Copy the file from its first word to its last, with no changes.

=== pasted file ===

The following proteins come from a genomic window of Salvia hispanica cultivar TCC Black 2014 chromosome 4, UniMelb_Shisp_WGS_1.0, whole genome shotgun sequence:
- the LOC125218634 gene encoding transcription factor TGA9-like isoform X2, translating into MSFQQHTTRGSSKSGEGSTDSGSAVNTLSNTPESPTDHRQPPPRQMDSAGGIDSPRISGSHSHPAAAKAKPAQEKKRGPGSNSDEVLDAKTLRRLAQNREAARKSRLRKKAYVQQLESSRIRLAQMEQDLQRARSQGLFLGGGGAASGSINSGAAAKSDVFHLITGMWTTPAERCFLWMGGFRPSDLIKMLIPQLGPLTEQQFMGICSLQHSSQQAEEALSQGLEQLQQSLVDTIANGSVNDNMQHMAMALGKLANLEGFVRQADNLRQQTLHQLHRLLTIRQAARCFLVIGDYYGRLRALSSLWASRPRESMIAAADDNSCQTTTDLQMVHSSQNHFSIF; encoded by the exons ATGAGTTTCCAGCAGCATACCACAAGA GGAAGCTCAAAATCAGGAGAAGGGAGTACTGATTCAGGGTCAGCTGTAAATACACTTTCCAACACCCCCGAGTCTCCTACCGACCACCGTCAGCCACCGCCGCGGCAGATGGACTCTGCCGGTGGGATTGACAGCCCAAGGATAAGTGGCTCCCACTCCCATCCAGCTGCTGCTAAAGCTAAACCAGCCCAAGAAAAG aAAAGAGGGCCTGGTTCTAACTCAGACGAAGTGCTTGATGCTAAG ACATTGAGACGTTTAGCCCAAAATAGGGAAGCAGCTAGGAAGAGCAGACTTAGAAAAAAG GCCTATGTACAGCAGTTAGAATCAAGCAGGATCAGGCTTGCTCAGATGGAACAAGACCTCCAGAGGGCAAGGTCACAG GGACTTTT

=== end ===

The following proteins come from a genomic window of Salvia hispanica cultivar TCC Black 2014 chromosome 4, UniMelb_Shisp_WGS_1.0, whole genome shotgun sequence:
- the LOC125218634 gene encoding transcription factor TGA9-like isoform X2, translating into MSFQQHTTRGSSKSGEGSTDSGSAVNTLSNTPESPTDHRQPPPRQMDSAGGIDSPRISGSHSHPAAAKAKPAQEKKRGPGSNSDEVLDAKTLRRLAQNREAARKSRLRKKAYVQQLESSRIRLAQMEQDLQRARSQGLFLGGGGAASGSINSGAAAKSDVFHLITGMWTTPAERCFLWMGGFRPSDLIKMLIPQLGPLTEQQFMGICSLQHSSQQAEEALSQGLEQLQQSLVDTIANGSVNDNMQHMAMALGKLANLEGFVRQADNLRQQTLHQLHRLLTIRQAARCFLVIGDYYGRLRALSSLWASRPRESMIAAADDNSCQTTTDLQMVHSSQNHFSIF; encoded by the exons ATGAGTTTCCAGCAGCATACCACAAGA GGAAGCTCAAAATCAGGAGAAGGGAGTACTGATTCAGGGTCAGCTGTAAATACACTTTCCAACACCCCCGAGTCTCCTACCGACCACCGTCAGCCACCGCCGCGGCAGATGGACTCTGCCGGTGGGATTGACAGCCCAAGGATAAGTGGCTCCCACTCCCATCCAGCTGCTGCTAAAGCTAAACCAGCCCAAGAAAAG aAAAGAGGGCCTGGTTCTAACTCAGACGAAGTGCTTGATGCTAAG ACATTGAGACGTTTAGCCCAAAATAGGGAAGCAGCTAGGAAGAGCAGACTTAGAAAAAAG GCCTATGTACAGCAGTTAGAATCAAGCAGGATCAGGCTTGCTCAGATGGAACAAGACCTCCAGAGGGCAAGGTCACAG GGACTTTT